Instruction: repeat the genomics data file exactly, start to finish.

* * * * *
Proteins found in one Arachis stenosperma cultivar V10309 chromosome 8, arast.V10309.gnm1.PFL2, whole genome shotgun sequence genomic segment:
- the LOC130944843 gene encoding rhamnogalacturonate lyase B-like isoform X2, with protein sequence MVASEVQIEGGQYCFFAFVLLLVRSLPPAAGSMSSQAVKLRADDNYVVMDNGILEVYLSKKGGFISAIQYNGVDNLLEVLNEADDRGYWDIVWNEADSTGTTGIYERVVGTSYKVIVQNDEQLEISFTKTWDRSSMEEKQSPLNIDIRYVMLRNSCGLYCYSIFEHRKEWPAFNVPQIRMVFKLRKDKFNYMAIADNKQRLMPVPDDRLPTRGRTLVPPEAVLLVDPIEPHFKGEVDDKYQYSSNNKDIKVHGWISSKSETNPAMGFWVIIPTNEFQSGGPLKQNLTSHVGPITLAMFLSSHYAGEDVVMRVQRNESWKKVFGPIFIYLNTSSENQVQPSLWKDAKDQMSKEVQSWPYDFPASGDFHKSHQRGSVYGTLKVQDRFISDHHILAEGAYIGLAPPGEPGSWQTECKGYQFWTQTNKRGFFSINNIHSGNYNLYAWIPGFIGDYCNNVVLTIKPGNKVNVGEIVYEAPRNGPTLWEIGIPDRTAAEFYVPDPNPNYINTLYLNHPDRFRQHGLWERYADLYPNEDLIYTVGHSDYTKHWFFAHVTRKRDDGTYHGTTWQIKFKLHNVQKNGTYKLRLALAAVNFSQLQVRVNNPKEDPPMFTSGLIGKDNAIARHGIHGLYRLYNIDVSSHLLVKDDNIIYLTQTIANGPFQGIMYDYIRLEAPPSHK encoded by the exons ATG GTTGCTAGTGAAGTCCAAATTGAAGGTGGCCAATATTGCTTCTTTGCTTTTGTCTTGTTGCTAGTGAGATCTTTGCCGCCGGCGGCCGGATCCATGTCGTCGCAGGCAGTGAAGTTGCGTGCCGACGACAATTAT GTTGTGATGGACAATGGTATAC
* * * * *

Proteins found in one Arachis stenosperma cultivar V10309 chromosome 8, arast.V10309.gnm1.PFL2, whole genome shotgun sequence genomic segment:
- the LOC130944843 gene encoding rhamnogalacturonate lyase B-like isoform X2, with protein sequence MVASEVQIEGGQYCFFAFVLLLVRSLPPAAGSMSSQAVKLRADDNYVVMDNGILEVYLSKKGGFISAIQYNGVDNLLEVLNEADDRGYWDIVWNEADSTGTTGIYERVVGTSYKVIVQNDEQLEISFTKTWDRSSMEEKQSPLNIDIRYVMLRNSCGLYCYSIFEHRKEWPAFNVPQIRMVFKLRKDKFNYMAIADNKQRLMPVPDDRLPTRGRTLVPPEAVLLVDPIEPHFKGEVDDKYQYSSNNKDIKVHGWISSKSETNPAMGFWVIIPTNEFQSGGPLKQNLTSHVGPITLAMFLSSHYAGEDVVMRVQRNESWKKVFGPIFIYLNTSSENQVQPSLWKDAKDQMSKEVQSWPYDFPASGDFHKSHQRGSVYGTLKVQDRFISDHHILAEGAYIGLAPPGEPGSWQTECKGYQFWTQTNKRGFFSINNIHSGNYNLYAWIPGFIGDYCNNVVLTIKPGNKVNVGEIVYEAPRNGPTLWEIGIPDRTAAEFYVPDPNPNYINTLYLNHPDRFRQHGLWERYADLYPNEDLIYTVGHSDYTKHWFFAHVTRKRDDGTYHGTTWQIKFKLHNVQKNGTYKLRLALAAVNFSQLQVRVNNPKEDPPMFTSGLIGKDNAIARHGIHGLYRLYNIDVSSHLLVKDDNIIYLTQTIANGPFQGIMYDYIRLEAPPSHK encoded by the exons ATG GTTGCTAGTGAAGTCCAAATTGAAGGTGGCCAATATTGCTTCTTTGCTTTTGTCTTGTTGCTAGTGAGATCTTTGCCGCCGGCGGCCGGATCCATGTCGTCGCAGGCAGTGAAGTTGCGTGCCGACGACAATTAT GTTGTGATGGACAATGGTATAC